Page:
Bridget Moser "A Person With Nothing to Hide Hides Nothing"
It is time to put a “but” in the John Lennon quote about what it means to be an artist. When asked to rate himself as a guitarist, Lennon said, “Well, it depends on what kind… I’m really very embarrassed about my guitar playing, in one way, because it's very poor… If you would put me with B. B. King, I would feel real silly.” (But)”I'm an artist, and if you give me a tuba, I'll bring you something out of it.”
Bridget Moser is that kind of artist. She has developed a self-deprecating persona in her performance work but the self-deprecation runs alongside an audacious originality. Give Moser a layered birch Ikea Poäng armchair upholstered in Rantsa red like in the “Freak on a Leash” performance she gave at Western Front in Vancouver this past summer and she will reinvent it a dozen times. It becomes a speaking podium, a piece of gym equipment, a shell, a skeleton, a tongue, a backpack.… Every time, the surprise is absolute. In a nearly half-hour performance Moser quick shifts through a routine that threads the sublime through the ridiculous and touches down on a series of heart-felt existential moments along the way. The chair is as malleable as the self she projects and the tones of voice she uses for delivery. She is Everywoman, Everyman.
“Freak on a Leash” is a mystery play on a stage bare except for the chair and its accompanying footstool (“How about we give this guy a rest for once?”) and a tall, waiting grey plinth. The first part of a much-varied musical score begins with a descending triad repeated on an organ that fleshes out a spatial setting for Moser who walks like a ghost or a sleepwalker across the stage. She narrates: “A great fog appears upon the water. It spreads out around the world, over everything. And for one brief moment it is like the veil of things is drawn back by an unseen hand. For a second, you see and seeing the secret, you are the secret. For a second there is meaning. Then the hand lets the veil fall and you are alone, lost in the fog again. And you stumble toward nowhere with no good reason.” What follows is an often hilarious stumbling through interconnected set pieces that eventually come full circle with the return of the organ music. Moser, like a newly minted Mother Courage, has a far look of wise resignation as she back offstage clutching a plastic pink poodle saying, “There is no fog, there is no veil, there is no unseen hand. There is no secret, there is no where. And there is no good reason.” There is no tuba either. She has, however, brought us through something.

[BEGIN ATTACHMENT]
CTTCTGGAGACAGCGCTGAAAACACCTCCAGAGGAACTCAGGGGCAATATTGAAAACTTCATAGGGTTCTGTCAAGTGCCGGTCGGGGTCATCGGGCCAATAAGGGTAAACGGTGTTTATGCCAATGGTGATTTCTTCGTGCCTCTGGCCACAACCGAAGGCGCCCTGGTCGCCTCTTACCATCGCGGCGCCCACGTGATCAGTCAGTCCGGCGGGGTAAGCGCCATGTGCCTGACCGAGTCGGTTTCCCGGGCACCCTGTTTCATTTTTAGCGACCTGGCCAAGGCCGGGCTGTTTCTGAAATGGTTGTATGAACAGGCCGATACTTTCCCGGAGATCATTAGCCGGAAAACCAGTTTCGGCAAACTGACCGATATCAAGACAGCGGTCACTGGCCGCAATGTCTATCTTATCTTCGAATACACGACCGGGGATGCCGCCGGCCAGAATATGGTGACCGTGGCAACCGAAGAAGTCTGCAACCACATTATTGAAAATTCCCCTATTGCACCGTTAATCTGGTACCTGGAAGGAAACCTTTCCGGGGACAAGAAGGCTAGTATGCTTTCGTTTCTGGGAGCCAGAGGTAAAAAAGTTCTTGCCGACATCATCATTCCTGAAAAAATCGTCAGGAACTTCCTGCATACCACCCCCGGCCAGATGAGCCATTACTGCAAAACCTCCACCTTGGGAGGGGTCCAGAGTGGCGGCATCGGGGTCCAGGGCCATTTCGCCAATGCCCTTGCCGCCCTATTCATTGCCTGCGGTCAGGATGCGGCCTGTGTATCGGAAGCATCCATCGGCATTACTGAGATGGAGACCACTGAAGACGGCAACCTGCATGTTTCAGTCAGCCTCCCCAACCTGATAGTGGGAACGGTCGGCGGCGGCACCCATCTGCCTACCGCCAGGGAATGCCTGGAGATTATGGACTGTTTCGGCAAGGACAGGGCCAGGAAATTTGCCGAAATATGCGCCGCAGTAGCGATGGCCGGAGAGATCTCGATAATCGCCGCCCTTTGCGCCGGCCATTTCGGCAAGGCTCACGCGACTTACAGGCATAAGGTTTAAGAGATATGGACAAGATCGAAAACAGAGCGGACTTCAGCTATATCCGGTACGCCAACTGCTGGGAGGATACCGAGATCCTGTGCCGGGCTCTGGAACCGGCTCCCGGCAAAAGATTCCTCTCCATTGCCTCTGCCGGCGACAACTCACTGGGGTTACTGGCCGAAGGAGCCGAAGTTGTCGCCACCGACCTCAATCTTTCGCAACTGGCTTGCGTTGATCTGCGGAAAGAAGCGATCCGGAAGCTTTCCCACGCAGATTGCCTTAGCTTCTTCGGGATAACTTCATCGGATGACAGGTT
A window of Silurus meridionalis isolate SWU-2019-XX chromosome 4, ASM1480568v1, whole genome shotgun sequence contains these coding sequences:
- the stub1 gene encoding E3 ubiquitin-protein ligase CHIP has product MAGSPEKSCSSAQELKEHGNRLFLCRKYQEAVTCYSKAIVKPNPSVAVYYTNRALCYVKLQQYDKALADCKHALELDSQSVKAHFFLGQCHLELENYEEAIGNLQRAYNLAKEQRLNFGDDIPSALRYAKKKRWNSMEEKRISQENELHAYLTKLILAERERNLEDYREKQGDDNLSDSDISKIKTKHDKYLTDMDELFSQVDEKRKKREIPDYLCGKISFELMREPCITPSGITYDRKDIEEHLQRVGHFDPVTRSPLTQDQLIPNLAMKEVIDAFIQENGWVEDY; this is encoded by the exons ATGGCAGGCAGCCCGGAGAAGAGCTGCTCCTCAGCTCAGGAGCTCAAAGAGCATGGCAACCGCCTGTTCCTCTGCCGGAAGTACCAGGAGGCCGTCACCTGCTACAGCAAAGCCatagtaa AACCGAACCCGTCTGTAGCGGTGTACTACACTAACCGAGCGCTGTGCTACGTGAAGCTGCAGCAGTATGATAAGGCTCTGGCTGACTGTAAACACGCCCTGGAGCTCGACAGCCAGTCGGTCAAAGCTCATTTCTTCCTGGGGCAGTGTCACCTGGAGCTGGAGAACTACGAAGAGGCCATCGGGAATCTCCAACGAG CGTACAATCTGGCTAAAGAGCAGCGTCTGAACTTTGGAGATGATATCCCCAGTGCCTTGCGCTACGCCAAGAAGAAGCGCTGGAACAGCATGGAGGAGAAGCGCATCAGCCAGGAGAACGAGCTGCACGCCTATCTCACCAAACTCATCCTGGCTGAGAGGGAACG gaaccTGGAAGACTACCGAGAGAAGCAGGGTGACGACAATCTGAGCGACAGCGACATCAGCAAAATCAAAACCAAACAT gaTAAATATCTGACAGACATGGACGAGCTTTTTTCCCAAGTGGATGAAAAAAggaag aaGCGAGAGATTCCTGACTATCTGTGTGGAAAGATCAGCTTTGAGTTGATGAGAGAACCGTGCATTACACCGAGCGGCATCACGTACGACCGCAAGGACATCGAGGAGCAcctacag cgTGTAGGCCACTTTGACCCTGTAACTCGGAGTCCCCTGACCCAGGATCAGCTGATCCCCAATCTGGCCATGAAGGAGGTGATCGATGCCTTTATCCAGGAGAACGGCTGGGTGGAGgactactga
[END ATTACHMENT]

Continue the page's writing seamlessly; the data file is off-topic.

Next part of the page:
For her exhibition “A Person With Nothing to Hide Hides Nothing” at Richard Rhodes Dupont Projects, Moser presents photographs related to recent performances and accompanying props. She also launches a new 3-D print edition titled “True Neutral Face”. Two evening performances are offered on December 8 and December 15, 7:00 – 8:00 PM. Seating is limited and reserved on a first come, first serve basis via an email to the gallery at: [email protected]
Bridget Moser is a performance and video artist whose work is suspended between prop comedy, experimental theatre, performance art, absurd literature, existential anxiety and intuitive dance. She has presented work in venues across Canada, including the Art Gallery of Ontario, Gallery TPW, and Mercer Union, Toronto; The National Arts Centre and Carleton University Art Gallery, Ottawa; Owens Art Gallery, Sackville; MSVU Art Gallery, Halifax; and Western Front, Vancouver. She has presented projects throughout the US and Europe, and has been a resident artist at The Banff Centre and at Fondazione Antonio Ratti in Como, Italy. Her work has been featured in Canadian Art, C Magazine, Visual Arts News, The Dance Current, NOWNESS, and a collaborative publication with other Fondazione residents published by Mousse Magazine.
She is a 2015 recipient of the William and Meredith Saunderson Prize for Emerging Artists and a 2016 TFVA Finalist Prize recipient. She currently lives and works in Toronto.
About Richard Rhodes Dupont Projects
Launched in 2016 as part of the new Dupont St. gallery scene in Toronto, Richard Rhodes Dupont Projects is devoted to a developing exhibition program of contemporary Canadian art. Founding editor of C Magazine and editor of Canadian Art from 1996 through 2015, Richard Rhodes brings his expertise to exhibitions by emerging and established artists from across Canada and abroad. Rhodes offers audiences and collectors an informed critical eye that has launched and nurtured numerous careers in the Canadian art world over the past three decades.